The Mattawa Timmins Family in Perspective

The Mattawa Timmins Family in Perspective

Mattawa has more than its share of remarkable people from the past and I have written about several. Some stayed and some moved on to make their name. The Timmins family left Mattawa to become some of the best known mining entrepreneurs in Canadian history amassing great fortunes. Noah Timmins Sr. (died in 1887) is recorded as one of three originals in Mattawa along with James Bangs and a Mr. Gorman. Noah Timmins Sr. established a store opposite the current Mattawa Post Office on the left as you cross the bridge. When he died his sons Noah Jr. and Henry took over.

The Timmins’ Store on the main street of Mattawa in its early days and   now. D. Mackey

Noah & Henry were friends with Mattawa lawyer David A. Dunlop and they spent a lot of time together as sportsmen and amateur geologists. They were aware of the potential of mining and were friends with Dr. Willet Miller who later became Ontario Chief Geologist. There is a lot of mythology about how silver was found at Cobalt by Fred Larose in 1903 and how the Timmins’ got involved. A 2003 Canadian Silver dollar depicts the story that Larose threw a hammer to chase a fox away and found silver when he picked up the hammer.

One story repeated in several sources tells of Fred Larose stopping at the Timmins’ store in Mattawa on his way to Ottawa for a vacation. He showed Noah Timmins some silver nuggets and the next day after a restless night Noah contacted his brother Henry who was in Ottawa and told him to find Larose in Hull and make a partnership deal.

After knocking on doors for several hours Henry found Larose and became a ¼ partner for $3,500. Larose was a blacksmith on the new Temiskaming and Northern Railway being built through Cobalt as it would eventually be called. Larose asked his bosses the McMartins if he could prospect a bit and they said OK if they got half.

The Larose Mine owners – First Silver Kings of Cobalt and Timmins Gold   Kings , Duncan McMartin (back L) and Henry Timmins, Centre John McMartin and   front Noah Timmins (L) and David Dunlap. Submitted photo

When there was a dispute over Larose’s claim lawyer David Dunlap was brought in and won the case and was cut in for 20%. This short article cannot tell the full story of the future success of the Timmins’ and Dunlap but some highlights can be noted.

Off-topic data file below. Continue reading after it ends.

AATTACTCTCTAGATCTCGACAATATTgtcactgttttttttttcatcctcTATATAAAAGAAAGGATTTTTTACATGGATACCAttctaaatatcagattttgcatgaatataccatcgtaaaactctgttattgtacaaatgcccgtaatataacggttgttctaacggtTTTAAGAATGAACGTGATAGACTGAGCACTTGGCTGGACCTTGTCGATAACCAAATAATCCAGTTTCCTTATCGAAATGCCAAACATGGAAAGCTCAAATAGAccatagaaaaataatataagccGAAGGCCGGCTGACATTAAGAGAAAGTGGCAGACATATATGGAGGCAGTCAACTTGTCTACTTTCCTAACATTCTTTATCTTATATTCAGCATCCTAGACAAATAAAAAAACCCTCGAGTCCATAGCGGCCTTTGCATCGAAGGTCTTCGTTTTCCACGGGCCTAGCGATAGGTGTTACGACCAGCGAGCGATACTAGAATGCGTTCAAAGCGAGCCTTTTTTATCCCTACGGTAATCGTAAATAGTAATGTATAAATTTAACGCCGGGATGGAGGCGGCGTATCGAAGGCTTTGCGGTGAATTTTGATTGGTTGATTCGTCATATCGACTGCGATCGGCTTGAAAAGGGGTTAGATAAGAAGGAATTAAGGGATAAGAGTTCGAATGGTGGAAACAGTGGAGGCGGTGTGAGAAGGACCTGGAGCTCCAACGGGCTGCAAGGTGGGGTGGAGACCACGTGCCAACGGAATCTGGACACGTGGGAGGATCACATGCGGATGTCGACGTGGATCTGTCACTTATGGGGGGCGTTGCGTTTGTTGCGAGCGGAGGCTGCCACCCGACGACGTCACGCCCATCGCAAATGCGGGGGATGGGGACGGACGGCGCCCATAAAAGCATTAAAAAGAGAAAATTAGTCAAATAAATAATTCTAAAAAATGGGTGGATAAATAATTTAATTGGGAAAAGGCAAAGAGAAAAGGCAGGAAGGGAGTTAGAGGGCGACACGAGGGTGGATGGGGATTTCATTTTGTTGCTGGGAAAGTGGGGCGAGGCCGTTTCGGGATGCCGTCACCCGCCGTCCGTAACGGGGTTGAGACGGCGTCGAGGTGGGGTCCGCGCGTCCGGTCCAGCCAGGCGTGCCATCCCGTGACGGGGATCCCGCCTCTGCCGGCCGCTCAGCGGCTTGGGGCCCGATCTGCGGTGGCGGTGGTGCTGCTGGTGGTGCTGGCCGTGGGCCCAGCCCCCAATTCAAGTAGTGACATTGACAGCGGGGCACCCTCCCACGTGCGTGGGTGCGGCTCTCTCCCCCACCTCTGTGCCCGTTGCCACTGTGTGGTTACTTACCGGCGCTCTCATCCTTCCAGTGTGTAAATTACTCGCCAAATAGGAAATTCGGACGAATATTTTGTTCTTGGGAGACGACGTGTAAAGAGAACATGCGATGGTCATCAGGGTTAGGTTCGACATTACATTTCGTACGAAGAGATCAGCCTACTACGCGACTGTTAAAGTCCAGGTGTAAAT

Noah Timmins wrote and article in 1934 a year before he died in which he told about the Cobalt experience. He went to the local bank and asked for a loan of $5,000. After a long delay he was turned down for lack of collateral. The Larose mine did get an initial shaft dug far enough to get a couple of boxcars of ore which they took to the U.S. for smelting. When they came back with a $50,000 check they went to the bank manager who said he did not have enough money to cash the cheque. Timmins said he didn’t want to cash the cheque he just wanted to tell the manager that the collateral he turned down cut him out of any further business with the Timmins.

When the Larose group were sitting around one evening they decided to come up with a name for the area. Dr. Miller who was visiting suggested Cobalt and they agreed, made a sign and nailed it to a tree. The Timmins’ and David Dunlap became multi-millionaires.

An interesting extension of the story centres on the fact that Noah and Henry’s sister married a Dr. Pare who had two sisters that eventually married Noah and Henry. The Timmins sister had a son named Alphonse who at 24 years of age happened to be in Porcupine territory in the very early days of gold discovery there. He contacted Noah and the Cobalt group and told them about a find. All except Noah weren’t interested but Noah made a deal. He bought out Benny Hollinger and Noah and his Cobalt partners who later came onboard created the Hollinger mine which in the next 68 years took out more gold by far than any other of the dozens of mines in the area. ( Mines were often named after their discoverer who often was not involved in the mines development). Again, a group wanted a name and chose Timmins in recognition of the Timmins’ contribution.

Noah went on to establish and finance many other projects. He was inducted in the Canadian Business Hall of Fame for his “innovative genius, adroitness, risk taking and entrepreneurial spirit.”

Henry Timmins did not get as much credit but his son Jules did. The 1901 Census for Mattawa lists 4 children for Henry including 12 year old Jules. Jules (1889-1971) went on to get a degree in mining engineering at McGill and became the President of Hollinger when Noah died. He was the driving force behind iron ore development in Quebec including a 350 mile railway to Sept Illes and founded the highly successful Iron Ore Company of Canada. He received the Blayloch Medal of the Canadian Institute of Metalurgy, an OBE (Order of the British Empire Medal), honorary doctorates from Queens & McGill and was inducted into the Canadin Business Hall of Fame because “he made his place as one of the big builders of the nation”.

Next week I will look at the Timmins contribution to the town of Mattawa after their departure and some other footnotes to this story. I recently wrote about David Dunlaps life in Snake Creek, Quebec 12 miles north of Mattawa where he created a remarkable estate and was a part of the Shahwandahgooze Club that continues today in other hands.Our recent excursion there,and to their former Memewin Lodge, provided an interesting look at that era. The Dunlap Astronomicl Obsevatory was built in his memory.For further information on the Timmins Google their name on the computer.